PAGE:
Spirit Airlines — Doubling Down on The Stupid

June 23, 2010

Evidently Spirit Airlines has doubled-down on a really stupid idea.

For the uninitiated, Spirit Airlines is attempting to capitalize BP’s oil spill by running ads depicting the beaches they service as full of oil-soaked women, not crude oil gushing from deep beneath the earth’s surface.  Hardy har har.  One disgruntled person wrote to Spirit and got the following response:

Thanks for writing to Spirit Airlines, and for your feedback about our new marketing campaign.It is unfortunate that some have misunderstood our intention with this sale. We are merely addressing the false perception we have oil on the many beaches we service, and we are encouraging customers to support Florida and our other beach destinations by continuing to travel to these vacation hot spots.

Please accept my apology if you find this campaign offensive. It is certainly not our intent to offend our valued customers. We’ve actually received positive feedback from many who appreciate our efforts to stimulate travel to the state.

I’ve forwarded your incident to our Marketing Department for further review.

Again, thank you for your feedback. We look forward to welcoming you aboard!

Shorter Spirit Airlines:  You’re not as funny or clever as we are, and that’s your fault!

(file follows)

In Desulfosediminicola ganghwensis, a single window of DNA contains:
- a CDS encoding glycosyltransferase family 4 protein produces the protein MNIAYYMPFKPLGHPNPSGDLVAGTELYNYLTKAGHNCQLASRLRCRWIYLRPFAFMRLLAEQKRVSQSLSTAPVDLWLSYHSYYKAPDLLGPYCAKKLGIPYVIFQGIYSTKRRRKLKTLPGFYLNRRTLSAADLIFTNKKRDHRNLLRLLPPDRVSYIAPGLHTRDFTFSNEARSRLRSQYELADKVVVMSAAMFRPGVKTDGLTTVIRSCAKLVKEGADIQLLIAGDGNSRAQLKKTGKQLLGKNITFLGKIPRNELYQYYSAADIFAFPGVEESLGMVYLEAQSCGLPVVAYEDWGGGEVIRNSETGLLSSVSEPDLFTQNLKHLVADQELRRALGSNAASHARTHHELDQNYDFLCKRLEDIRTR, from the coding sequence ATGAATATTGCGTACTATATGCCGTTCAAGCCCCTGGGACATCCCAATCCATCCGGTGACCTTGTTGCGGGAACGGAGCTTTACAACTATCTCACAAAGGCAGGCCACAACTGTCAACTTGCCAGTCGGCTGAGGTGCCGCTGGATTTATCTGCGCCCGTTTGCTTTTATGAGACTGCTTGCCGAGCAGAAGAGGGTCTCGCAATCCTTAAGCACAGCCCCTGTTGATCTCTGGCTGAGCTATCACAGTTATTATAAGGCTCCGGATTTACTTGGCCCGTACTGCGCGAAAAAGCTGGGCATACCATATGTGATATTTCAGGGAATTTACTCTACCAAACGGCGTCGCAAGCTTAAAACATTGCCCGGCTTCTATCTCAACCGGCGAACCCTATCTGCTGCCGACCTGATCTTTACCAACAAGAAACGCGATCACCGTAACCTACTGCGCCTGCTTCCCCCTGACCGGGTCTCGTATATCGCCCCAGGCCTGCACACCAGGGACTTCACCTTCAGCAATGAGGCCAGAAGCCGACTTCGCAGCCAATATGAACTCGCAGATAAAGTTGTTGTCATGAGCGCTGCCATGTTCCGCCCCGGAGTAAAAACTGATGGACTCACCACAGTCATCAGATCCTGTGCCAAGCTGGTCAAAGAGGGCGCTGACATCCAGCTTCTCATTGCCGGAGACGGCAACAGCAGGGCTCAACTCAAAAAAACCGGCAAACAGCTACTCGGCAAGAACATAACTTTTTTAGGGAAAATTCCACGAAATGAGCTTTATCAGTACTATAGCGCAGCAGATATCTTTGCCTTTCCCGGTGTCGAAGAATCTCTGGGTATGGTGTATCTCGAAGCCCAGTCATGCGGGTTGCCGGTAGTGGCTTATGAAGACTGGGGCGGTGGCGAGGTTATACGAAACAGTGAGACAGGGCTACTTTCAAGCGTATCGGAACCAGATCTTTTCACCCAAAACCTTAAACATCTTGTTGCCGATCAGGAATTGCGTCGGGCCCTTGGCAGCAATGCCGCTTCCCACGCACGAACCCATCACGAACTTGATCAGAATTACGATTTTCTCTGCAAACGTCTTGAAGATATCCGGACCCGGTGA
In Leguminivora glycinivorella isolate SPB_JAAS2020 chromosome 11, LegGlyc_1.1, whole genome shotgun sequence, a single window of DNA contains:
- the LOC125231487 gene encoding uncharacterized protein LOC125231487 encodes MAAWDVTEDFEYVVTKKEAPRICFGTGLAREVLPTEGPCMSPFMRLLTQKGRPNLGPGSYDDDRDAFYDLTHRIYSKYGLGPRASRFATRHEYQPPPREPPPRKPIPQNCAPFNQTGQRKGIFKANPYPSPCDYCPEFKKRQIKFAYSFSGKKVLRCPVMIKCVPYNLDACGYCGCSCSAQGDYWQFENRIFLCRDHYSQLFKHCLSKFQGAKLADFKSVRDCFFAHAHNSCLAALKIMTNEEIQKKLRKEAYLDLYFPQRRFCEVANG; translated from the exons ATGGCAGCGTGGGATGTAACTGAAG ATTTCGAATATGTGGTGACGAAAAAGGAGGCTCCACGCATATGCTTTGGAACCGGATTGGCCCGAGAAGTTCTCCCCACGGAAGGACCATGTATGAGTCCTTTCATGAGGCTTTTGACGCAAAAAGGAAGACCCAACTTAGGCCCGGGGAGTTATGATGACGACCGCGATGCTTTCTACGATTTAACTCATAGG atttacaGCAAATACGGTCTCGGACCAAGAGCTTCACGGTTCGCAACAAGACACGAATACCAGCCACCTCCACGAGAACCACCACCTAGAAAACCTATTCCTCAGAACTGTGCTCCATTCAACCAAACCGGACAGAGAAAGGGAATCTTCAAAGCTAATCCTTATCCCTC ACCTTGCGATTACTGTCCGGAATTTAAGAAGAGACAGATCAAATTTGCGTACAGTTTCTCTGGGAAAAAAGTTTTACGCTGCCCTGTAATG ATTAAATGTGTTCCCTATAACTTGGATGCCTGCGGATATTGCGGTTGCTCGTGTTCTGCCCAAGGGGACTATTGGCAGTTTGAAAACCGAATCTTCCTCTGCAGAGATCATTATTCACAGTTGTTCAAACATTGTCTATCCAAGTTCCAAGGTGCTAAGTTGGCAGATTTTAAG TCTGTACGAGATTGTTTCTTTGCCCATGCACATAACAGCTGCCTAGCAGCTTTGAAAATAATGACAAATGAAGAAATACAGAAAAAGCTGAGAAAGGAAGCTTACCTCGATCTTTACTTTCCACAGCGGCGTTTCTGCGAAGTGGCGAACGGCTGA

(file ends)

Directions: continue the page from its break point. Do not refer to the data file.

If I may get on my soap box for a moment, I’d like you to highlight one point in this response:  “I’ve forwarded your incident to our Marketing Department for further review.”  Oy vey.

Too often, as in this case, communications is not considered to be an integral part of a company’s business strategy, leading to disastrous results like this.  Leaving comms out of the decision-making process is a huge mistake, and yet it is so common.  A company that communicates well has everyone on board, and on the same page, from the very beginning so there would be no need to forward “your incident to our Marketing Department for further review.”  Once more, Corporate America:  Communications decisions are ultimately business decisions and should be treated accordingly.

This ad campaign should have never been green-lighted.  Let’s hope cooler, saner heads prevail and this ad campaign gets squashed.  Sadly for Spirit Air, that doesn’t seem likely to happen.

As a side note, the most commonly used word in their response is “Feedback”.  In fact, they use the word three times in five short paragraphs.  Don’t you think they should emphasize things such as “Concerns” and “Service” instead of something as dry and emotionless as “Feedback”?  Yeesh.